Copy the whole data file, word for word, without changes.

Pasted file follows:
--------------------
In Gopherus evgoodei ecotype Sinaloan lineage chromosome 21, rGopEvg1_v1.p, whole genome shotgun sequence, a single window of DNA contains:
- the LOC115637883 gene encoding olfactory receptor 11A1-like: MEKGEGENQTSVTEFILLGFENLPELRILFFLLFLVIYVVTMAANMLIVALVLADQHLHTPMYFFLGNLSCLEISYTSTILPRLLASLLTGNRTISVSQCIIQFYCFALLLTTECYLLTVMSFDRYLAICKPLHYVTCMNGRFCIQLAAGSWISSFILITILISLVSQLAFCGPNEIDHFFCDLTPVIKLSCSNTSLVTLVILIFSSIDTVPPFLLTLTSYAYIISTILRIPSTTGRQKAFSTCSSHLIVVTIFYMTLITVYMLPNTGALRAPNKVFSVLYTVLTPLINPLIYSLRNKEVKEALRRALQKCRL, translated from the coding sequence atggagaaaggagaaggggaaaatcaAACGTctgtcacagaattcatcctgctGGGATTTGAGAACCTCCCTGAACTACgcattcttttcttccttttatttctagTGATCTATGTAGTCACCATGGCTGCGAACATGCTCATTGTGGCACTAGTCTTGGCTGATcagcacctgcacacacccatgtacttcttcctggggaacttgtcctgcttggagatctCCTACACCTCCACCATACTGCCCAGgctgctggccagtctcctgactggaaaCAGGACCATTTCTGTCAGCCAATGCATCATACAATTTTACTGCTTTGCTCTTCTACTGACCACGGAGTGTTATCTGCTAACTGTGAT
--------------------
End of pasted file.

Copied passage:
In Gopherus evgoodei ecotype Sinaloan lineage chromosome 21, rGopEvg1_v1.p, whole genome shotgun sequence, a single window of DNA contains:
- the LOC115637883 gene encoding olfactory receptor 11A1-like: MEKGEGENQTSVTEFILLGFENLPELRILFFLLFLVIYVVTMAANMLIVALVLADQHLHTPMYFFLGNLSCLEISYTSTILPRLLASLLTGNRTISVSQCIIQFYCFALLLTTECYLLTVMSFDRYLAICKPLHYVTCMNGRFCIQLAAGSWISSFILITILISLVSQLAFCGPNEIDHFFCDLTPVIKLSCSNTSLVTLVILIFSSIDTVPPFLLTLTSYAYIISTILRIPSTTGRQKAFSTCSSHLIVVTIFYMTLITVYMLPNTGALRAPNKVFSVLYTVLTPLINPLIYSLRNKEVKEALRRALQKCRL, translated from the coding sequence atggagaaaggagaaggggaaaatcaAACGTctgtcacagaattcatcctgctGGGATTTGAGAACCTCCCTGAACTACgcattcttttcttccttttatttctagTGATCTATGTAGTCACCATGGCTGCGAACATGCTCATTGTGGCACTAGTCTTGGCTGATcagcacctgcacacacccatgtacttcttcctggggaacttgtcctgcttggagatctCCTACACCTCCACCATACTGCCCAGgctgctggccagtctcctgactggaaaCAGGACCATTTCTGTCAGCCAATGCATCATACAATTTTACTGCTTTGCTCTTCTACTGACCACGGAGTGTTATCTGCTAACTGTGAT